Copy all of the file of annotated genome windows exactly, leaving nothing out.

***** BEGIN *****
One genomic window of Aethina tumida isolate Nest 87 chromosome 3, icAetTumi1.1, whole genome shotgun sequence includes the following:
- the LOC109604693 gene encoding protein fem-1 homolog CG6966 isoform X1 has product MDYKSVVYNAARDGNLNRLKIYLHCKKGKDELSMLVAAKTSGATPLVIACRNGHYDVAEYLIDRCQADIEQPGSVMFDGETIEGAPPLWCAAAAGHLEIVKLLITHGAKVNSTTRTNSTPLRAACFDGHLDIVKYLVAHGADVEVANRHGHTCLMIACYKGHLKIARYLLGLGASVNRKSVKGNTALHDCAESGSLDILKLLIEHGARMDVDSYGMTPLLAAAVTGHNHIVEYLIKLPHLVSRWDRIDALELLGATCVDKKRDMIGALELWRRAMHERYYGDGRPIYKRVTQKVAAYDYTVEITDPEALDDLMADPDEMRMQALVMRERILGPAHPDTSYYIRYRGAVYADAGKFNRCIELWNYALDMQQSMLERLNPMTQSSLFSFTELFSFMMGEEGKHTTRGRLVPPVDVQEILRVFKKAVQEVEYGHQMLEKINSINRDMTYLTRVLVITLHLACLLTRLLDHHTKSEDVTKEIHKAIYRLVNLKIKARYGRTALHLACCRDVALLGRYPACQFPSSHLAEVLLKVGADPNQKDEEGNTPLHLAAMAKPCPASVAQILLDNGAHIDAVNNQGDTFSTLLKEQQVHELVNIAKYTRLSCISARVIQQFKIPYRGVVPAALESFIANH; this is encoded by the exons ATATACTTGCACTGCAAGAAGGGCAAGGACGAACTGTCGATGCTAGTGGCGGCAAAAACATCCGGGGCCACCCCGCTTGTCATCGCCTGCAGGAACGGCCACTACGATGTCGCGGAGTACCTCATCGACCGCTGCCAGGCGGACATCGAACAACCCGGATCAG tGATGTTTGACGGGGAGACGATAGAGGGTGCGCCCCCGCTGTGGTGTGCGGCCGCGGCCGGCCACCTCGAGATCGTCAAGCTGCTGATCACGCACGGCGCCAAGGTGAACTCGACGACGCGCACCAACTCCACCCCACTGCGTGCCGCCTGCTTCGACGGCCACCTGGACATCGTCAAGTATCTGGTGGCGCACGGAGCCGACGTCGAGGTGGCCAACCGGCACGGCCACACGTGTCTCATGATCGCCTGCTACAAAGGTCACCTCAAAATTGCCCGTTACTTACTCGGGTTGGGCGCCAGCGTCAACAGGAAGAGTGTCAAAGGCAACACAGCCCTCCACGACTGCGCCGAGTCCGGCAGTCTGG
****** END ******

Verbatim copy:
One genomic window of Aethina tumida isolate Nest 87 chromosome 3, icAetTumi1.1, whole genome shotgun sequence includes the following:
- the LOC109604693 gene encoding protein fem-1 homolog CG6966 isoform X1 has product MDYKSVVYNAARDGNLNRLKIYLHCKKGKDELSMLVAAKTSGATPLVIACRNGHYDVAEYLIDRCQADIEQPGSVMFDGETIEGAPPLWCAAAAGHLEIVKLLITHGAKVNSTTRTNSTPLRAACFDGHLDIVKYLVAHGADVEVANRHGHTCLMIACYKGHLKIARYLLGLGASVNRKSVKGNTALHDCAESGSLDILKLLIEHGARMDVDSYGMTPLLAAAVTGHNHIVEYLIKLPHLVSRWDRIDALELLGATCVDKKRDMIGALELWRRAMHERYYGDGRPIYKRVTQKVAAYDYTVEITDPEALDDLMADPDEMRMQALVMRERILGPAHPDTSYYIRYRGAVYADAGKFNRCIELWNYALDMQQSMLERLNPMTQSSLFSFTELFSFMMGEEGKHTTRGRLVPPVDVQEILRVFKKAVQEVEYGHQMLEKINSINRDMTYLTRVLVITLHLACLLTRLLDHHTKSEDVTKEIHKAIYRLVNLKIKARYGRTALHLACCRDVALLGRYPACQFPSSHLAEVLLKVGADPNQKDEEGNTPLHLAAMAKPCPASVAQILLDNGAHIDAVNNQGDTFSTLLKEQQVHELVNIAKYTRLSCISARVIQQFKIPYRGVVPAALESFIANH; this is encoded by the exons ATATACTTGCACTGCAAGAAGGGCAAGGACGAACTGTCGATGCTAGTGGCGGCAAAAACATCCGGGGCCACCCCGCTTGTCATCGCCTGCAGGAACGGCCACTACGATGTCGCGGAGTACCTCATCGACCGCTGCCAGGCGGACATCGAACAACCCGGATCAG tGATGTTTGACGGGGAGACGATAGAGGGTGCGCCCCCGCTGTGGTGTGCGGCCGCGGCCGGCCACCTCGAGATCGTCAAGCTGCTGATCACGCACGGCGCCAAGGTGAACTCGACGACGCGCACCAACTCCACCCCACTGCGTGCCGCCTGCTTCGACGGCCACCTGGACATCGTCAAGTATCTGGTGGCGCACGGAGCCGACGTCGAGGTGGCCAACCGGCACGGCCACACGTGTCTCATGATCGCCTGCTACAAAGGTCACCTCAAAATTGCCCGTTACTTACTCGGGTTGGGCGCCAGCGTCAACAGGAAGAGTGTCAAAGGCAACACAGCCCTCCACGACTGCGCCGAGTCCGGCAGTCTGG